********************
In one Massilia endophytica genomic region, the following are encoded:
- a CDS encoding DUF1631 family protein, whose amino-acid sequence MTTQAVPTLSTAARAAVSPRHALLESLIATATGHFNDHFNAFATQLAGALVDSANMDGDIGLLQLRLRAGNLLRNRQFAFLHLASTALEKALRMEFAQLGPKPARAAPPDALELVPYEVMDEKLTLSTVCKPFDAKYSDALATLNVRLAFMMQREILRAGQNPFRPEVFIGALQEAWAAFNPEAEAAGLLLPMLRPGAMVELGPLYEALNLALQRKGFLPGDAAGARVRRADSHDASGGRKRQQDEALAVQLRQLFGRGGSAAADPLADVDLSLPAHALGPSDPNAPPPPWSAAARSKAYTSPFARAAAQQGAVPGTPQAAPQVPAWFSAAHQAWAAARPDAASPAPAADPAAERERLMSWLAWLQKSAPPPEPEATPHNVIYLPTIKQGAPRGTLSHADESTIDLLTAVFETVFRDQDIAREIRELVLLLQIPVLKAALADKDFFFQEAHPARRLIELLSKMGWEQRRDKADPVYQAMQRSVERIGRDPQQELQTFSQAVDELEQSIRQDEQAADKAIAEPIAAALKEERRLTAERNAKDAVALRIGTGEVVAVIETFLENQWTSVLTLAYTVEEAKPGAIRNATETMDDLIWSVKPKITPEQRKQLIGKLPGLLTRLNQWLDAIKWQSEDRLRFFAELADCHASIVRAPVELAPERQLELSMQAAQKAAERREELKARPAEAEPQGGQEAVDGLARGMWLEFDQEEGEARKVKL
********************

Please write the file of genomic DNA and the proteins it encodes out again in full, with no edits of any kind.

In one Massilia endophytica genomic region, the following are encoded:
- a CDS encoding DUF1631 family protein, whose amino-acid sequence MTTQAVPTLSTAARAAVSPRHALLESLIATATGHFNDHFNAFATQLAGALVDSANMDGDIGLLQLRLRAGNLLRNRQFAFLHLASTALEKALRMEFAQLGPKPARAAPPDALELVPYEVMDEKLTLSTVCKPFDAKYSDALATLNVRLAFMMQREILRAGQNPFRPEVFIGALQEAWAAFNPEAEAAGLLLPMLRPGAMVELGPLYEALNLALQRKGFLPGDAAGARVRRADSHDASGGRKRQQDEALAVQLRQLFGRGGSAAADPLADVDLSLPAHALGPSDPNAPPPPWSAAARSKAYTSPFARAAAQQGAVPGTPQAAPQVPAWFSAAHQAWAAARPDAASPAPAADPAAERERLMSWLAWLQKSAPPPEPEATPHNVIYLPTIKQGAPRGTLSHADESTIDLLTAVFETVFRDQDIAREIRELVLLLQIPVLKAALADKDFFFQEAHPARRLIELLSKMGWEQRRDKADPVYQAMQRSVERIGRDPQQELQTFSQAVDELEQSIRQDEQAADKAIAEPIAAALKEERRLTAERNAKDAVALRIGTGEVVAVIETFLENQWTSVLTLAYTVEEAKPGAIRNATETMDDLIWSVKPKITPEQRKQLIGKLPGLLTRLNQWLDAIKWQSEDRLRFFAELADCHASIVRAPVELAPERQLELSMQAAQKAAERREELKARPAEAEPQGGQEAVDGLARGMWLEFDQEEGEARKVKL